September 2015

This is another AI experiment, this time using a game called Aristotle's puzzle. The game is built using React, Redux and React Hot Loader. The AI uses a fairly brute-force approach, the challenge came in making the validation as predictive as possible in order to reduce the number of brute force tries the computer would attempt.

Quantum Blob

August 2015

After my visit to the LHC in August 2015, I was inspired to make this fairly rough sketch that I may use later in a lesson about Quantum Mechanics. The two colored blobs can be dragged together, causing them to combine into a single purple blob. However, the two blobs are discrete, and can be separated by multitouch gestures even though they seem homogenous when combined.

Touch Math

May 2015

This lesson prototype presents the student with a simple arithmetic problem. They can solve the problem by dragging one digit on top of another and performing operations on the "combined" digits. When they are done, a teacher can "play back" their work and see all the steps that were taken to get to the answer playing in realtime.

Reactions

May 2015

This lesson prototype takes the abstract concept bonding energy and makes it into a more visceral phenomenon. Atoms and molecules can be manipulated with multitouch gestures, with bonds breaking if they are stretched too far. The amount of stretching required varies with the energy of the bond.

Monsoon Marketplace

April 2015

Another next generation lesson prototype. This one is based on the awesome work by ThoughtCafe in the Crash Course World History lesson, the Monsoon Marketplace. Clicking or tapping on any of the cities will animate you into an article about the city and its role in the economic trade of the time (content from Wikipedia). Clicking the links to other cities will take you back to the map, where you'll be "transported" to the article about that city.

BRICS

April 2015

A prototype for a new kind of geography lesson using D3. As you scroll to each country's section of the lesson, the globe swivels to show that country. This demo is built using content from the Wikipedia pages about the BRICS countries, Mike Bostock's World Tour demo and a JQuery plugin called Waypoints

λ Bubble Pop!

September 2014

This was a fork of λ Lessons, a project by Jan Paul Posma and Steve Krouse. I "redecorated" the function editor so that each function application was a bubble, which could be "popped" to reveal the result. This was a lot of fun to make, and managed to land on the front page of Hacker News as well as /r/haskell

2048 AI

May 2014

I forked Gabe Cirulli's hit game 2048 to try to see if I could write an AI that would play the game. The resulting project taught me a lot about minimax algorithms and the limits of JavaScript performance (especially if you try to run the AI on mobile).

St. Gabriel's C Study Guide

August 2013

During my first semester teaching programming in Thailand, I built a study guide to help my students learn C. This was my first experience building a dynamic website, and included animated demonstrations of running code, as well as inline code editors where students could try out what they'd learned. I wrote about my experiences building this site on my blog.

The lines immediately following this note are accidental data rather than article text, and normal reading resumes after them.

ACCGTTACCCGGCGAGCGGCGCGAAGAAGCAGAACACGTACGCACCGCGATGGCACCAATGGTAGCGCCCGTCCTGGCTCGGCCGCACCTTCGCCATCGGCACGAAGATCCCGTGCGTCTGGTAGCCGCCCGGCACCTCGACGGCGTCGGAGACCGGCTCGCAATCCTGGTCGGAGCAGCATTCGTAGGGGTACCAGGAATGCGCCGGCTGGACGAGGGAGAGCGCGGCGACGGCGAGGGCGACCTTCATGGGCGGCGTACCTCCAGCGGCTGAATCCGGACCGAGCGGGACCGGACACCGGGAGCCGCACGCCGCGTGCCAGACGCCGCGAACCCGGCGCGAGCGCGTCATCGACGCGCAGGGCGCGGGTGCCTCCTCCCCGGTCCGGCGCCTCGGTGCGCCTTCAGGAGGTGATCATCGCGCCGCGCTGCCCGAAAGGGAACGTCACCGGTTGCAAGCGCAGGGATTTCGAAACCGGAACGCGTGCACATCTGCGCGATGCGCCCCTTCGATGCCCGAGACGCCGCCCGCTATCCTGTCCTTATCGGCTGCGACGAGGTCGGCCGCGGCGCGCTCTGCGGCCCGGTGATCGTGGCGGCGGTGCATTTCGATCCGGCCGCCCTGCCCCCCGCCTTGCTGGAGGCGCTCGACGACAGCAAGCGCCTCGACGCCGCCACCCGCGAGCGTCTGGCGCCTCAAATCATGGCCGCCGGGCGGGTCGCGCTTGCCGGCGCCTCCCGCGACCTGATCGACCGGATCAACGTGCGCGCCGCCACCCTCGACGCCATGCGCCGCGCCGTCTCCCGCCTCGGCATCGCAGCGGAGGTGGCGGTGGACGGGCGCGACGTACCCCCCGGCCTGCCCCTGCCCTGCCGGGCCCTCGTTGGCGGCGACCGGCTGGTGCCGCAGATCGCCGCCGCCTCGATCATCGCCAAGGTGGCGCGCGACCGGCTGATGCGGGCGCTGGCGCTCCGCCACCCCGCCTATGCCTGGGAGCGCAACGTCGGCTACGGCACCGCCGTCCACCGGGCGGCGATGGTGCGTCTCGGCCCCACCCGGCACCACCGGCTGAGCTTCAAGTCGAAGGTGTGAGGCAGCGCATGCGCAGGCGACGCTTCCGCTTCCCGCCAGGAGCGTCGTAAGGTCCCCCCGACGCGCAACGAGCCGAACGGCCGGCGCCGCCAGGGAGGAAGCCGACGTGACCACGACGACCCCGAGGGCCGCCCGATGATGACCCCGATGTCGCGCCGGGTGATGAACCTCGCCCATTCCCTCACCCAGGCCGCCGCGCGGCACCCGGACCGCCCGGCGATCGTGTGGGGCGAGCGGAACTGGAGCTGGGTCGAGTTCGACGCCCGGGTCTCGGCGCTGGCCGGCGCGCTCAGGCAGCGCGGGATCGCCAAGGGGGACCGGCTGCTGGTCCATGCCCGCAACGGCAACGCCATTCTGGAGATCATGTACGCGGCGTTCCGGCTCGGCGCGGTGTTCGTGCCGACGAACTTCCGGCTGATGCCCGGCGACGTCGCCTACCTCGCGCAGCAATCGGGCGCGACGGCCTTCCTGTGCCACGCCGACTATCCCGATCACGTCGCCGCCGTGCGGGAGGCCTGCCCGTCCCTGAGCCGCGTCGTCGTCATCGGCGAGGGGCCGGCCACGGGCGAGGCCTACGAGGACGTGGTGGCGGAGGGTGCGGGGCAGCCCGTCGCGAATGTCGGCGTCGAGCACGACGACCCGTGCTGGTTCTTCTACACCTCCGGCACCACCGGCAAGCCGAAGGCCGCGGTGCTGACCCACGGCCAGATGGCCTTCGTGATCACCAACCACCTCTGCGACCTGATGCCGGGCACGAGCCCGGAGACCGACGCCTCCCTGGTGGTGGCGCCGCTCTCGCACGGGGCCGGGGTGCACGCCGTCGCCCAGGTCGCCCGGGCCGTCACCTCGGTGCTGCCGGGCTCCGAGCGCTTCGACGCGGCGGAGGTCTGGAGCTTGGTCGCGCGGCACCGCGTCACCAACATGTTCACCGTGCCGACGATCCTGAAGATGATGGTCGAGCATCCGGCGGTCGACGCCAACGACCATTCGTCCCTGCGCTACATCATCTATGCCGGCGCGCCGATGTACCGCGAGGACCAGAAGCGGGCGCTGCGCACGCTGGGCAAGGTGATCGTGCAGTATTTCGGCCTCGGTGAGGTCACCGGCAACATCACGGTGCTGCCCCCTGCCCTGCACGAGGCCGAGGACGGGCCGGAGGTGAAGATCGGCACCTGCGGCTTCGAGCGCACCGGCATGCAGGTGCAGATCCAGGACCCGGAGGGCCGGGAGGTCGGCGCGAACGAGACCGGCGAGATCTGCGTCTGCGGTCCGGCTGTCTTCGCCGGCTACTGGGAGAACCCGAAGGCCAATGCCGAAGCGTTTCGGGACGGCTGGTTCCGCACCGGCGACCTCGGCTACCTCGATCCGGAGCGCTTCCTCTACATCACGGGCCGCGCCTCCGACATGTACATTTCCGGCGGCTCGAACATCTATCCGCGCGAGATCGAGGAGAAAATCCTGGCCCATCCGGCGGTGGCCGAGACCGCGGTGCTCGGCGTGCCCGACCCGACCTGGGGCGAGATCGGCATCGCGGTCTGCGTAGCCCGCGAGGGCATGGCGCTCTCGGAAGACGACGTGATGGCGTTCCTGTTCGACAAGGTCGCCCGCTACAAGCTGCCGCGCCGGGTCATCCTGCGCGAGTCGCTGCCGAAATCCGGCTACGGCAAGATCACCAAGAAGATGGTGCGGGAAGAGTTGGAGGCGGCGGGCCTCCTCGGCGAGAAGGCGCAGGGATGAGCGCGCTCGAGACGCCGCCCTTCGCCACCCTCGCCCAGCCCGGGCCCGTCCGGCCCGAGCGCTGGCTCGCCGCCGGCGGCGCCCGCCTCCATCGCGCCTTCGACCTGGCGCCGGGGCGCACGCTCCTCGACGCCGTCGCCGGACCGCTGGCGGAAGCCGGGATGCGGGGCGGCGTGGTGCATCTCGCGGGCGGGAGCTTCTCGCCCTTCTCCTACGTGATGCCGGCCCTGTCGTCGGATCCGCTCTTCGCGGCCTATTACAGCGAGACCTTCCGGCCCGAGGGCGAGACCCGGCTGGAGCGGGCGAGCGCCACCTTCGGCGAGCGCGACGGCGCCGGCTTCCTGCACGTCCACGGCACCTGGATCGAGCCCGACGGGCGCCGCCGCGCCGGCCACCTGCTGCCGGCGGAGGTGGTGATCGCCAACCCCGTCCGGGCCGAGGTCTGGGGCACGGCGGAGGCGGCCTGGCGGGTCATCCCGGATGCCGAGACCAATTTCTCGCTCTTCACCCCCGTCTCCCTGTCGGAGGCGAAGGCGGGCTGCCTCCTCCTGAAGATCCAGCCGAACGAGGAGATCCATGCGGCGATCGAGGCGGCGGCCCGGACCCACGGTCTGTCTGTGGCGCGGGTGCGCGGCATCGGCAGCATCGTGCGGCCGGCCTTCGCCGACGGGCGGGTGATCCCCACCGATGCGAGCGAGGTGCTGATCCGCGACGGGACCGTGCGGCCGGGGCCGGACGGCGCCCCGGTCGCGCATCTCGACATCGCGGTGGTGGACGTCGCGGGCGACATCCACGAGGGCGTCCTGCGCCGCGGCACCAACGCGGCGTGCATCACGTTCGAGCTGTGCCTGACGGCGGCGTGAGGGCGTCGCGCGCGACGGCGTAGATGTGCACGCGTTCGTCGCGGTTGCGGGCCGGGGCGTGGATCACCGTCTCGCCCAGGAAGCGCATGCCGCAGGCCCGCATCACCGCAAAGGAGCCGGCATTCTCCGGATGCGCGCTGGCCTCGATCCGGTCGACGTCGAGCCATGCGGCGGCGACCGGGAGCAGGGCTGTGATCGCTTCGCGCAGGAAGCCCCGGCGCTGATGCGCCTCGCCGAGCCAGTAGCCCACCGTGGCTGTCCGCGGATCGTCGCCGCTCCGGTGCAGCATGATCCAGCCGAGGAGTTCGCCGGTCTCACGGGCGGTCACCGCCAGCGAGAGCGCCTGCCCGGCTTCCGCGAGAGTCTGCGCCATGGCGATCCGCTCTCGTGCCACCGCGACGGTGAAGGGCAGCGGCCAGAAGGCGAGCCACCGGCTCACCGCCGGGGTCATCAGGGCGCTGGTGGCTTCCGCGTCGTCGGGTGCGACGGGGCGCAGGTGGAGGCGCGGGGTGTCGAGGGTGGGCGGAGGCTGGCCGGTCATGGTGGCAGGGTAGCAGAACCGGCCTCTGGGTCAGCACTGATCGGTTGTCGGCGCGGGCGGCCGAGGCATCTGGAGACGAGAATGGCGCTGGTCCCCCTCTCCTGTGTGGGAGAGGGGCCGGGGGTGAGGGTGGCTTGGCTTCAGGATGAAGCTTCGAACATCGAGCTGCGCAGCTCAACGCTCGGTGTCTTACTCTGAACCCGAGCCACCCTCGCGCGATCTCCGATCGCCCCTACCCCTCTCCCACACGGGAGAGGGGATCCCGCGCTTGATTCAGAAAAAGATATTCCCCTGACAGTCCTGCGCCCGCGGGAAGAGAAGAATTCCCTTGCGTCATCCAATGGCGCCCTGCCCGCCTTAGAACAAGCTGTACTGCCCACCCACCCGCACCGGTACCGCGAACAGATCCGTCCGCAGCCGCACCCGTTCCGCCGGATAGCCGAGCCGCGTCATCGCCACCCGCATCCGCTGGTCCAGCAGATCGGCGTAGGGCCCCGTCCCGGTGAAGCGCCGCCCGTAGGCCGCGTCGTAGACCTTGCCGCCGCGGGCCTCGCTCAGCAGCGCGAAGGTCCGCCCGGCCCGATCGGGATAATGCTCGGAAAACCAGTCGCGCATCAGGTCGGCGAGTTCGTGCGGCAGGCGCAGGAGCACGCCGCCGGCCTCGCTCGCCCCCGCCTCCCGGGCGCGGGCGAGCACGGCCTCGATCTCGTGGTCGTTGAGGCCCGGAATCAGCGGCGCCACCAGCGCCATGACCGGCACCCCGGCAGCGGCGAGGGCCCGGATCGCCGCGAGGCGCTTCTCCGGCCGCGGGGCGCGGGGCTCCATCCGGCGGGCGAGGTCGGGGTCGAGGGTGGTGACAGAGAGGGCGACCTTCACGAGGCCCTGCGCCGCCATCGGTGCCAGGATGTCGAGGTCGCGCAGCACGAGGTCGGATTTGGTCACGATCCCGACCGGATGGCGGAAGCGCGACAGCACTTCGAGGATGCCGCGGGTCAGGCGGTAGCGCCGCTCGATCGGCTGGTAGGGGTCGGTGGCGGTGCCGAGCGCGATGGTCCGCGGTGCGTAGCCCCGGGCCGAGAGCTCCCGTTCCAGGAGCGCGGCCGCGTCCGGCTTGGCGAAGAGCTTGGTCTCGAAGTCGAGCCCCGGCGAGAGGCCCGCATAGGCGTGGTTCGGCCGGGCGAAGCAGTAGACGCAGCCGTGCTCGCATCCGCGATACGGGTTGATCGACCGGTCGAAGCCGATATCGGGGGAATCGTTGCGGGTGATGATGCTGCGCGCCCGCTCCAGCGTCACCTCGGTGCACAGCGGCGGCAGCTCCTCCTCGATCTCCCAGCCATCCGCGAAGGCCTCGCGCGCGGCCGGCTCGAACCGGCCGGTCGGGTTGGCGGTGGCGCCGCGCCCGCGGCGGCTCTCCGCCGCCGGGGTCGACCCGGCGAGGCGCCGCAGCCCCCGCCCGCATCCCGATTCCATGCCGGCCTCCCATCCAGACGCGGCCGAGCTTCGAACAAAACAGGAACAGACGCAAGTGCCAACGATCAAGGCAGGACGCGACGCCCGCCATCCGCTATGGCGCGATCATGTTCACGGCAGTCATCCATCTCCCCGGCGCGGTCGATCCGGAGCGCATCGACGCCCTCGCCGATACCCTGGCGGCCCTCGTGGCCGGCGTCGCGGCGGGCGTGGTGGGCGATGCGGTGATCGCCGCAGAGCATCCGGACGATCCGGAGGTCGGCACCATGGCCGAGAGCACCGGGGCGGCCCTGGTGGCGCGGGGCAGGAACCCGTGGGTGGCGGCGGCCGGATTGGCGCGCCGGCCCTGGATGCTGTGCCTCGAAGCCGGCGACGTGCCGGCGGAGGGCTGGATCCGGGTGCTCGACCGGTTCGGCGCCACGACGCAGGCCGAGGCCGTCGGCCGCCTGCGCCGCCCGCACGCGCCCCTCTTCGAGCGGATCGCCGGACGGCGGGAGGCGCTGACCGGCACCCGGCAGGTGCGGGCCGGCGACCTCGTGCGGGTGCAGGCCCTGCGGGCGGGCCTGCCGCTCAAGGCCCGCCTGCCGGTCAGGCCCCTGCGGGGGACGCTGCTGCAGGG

Talks

Unshattering the Audience: Building Theatre on the Web in 2020

charmCityJS, July 2020

This talk was based on my blog post of the same name, and was a quick run-through of how I built the software that ran Shattered Space. I don't have a video of this one, and my slides are a bit incomplete (it was heavily demo-focused), so I'd recommend checking out the blog post instead."

Let's Do The Timeout Again: Using Javascript to make Projections for Theatre

charmCityJS, February 2019

Playing 1 of 4

At this point I had only done projections for two shows (Rocky and Thank You, Dad) but a lot of the concepts I cover in here (particularly ARKit and basic WebRTC stuff) formed the basis for a lot of my future projections work as well. This is also the only talk I've done that was recorded at the meetup where it was given, so I recommend checking that out."

Copywhat? Licenses, Patents and that Weird React Thing

charmCityJS, November 2017

Playing 1 of 4

This talk was a response to that whole thing where Facebook changed up the licensing of React (and other projects) in a way that created a lot of confusion about people's liability. Many people working in software have only a cursory knowledge of how software IP works, so it felt like a good time to review the basics of IP law and how it affects us. In a blistering 25 minutes I rampaged through the concepts of Copyright, Fair Use, Licenses, Patents, Patent Grants and then the issues surrounding Facebook's actions and what they meant (spoiler: it's a bit unclear but it might be fine but I am not your lawyer).

I also yelled the entire 3rd paragraph of the MIT license at 70 people.

Introduction to D3.js

charmCityJS, February 2017

Playing 1 of 2

D3 is an incredible tool that many developers find intimidating at first. This talk was a basic tutorial in making a bar chart in D3, but with a focus on how you don't need to understand all of D3 in order to be very proficient in using it. I also highlighted the awesome amount of examples on bl.ocks.org and how you could use them as both inspiration and as a starting point for your own visualizations.

Three.js and WebGL

charmCityJS, December 2016

Playing 1 of 3

This talk was a brief intro to working with Three.js. I began with a supercut of some of the amazing stuff the community has made and then went on to a walkthrough of the official Three.js tutorial, showing the results of each step and explaining how each of the new vocabulary terms (Geometry, Materials, Textures, etc.) relate to each other.

Teaching JavaScript as a Foreign Language

charmCityJS, March 2016

This is a talk I've given at charmCityJS and the Loyola University ACM series (which was recorded). It's about my experience teaching programming in Thailand, and some of the lessons I learned that helped me become a better teacher and communicator.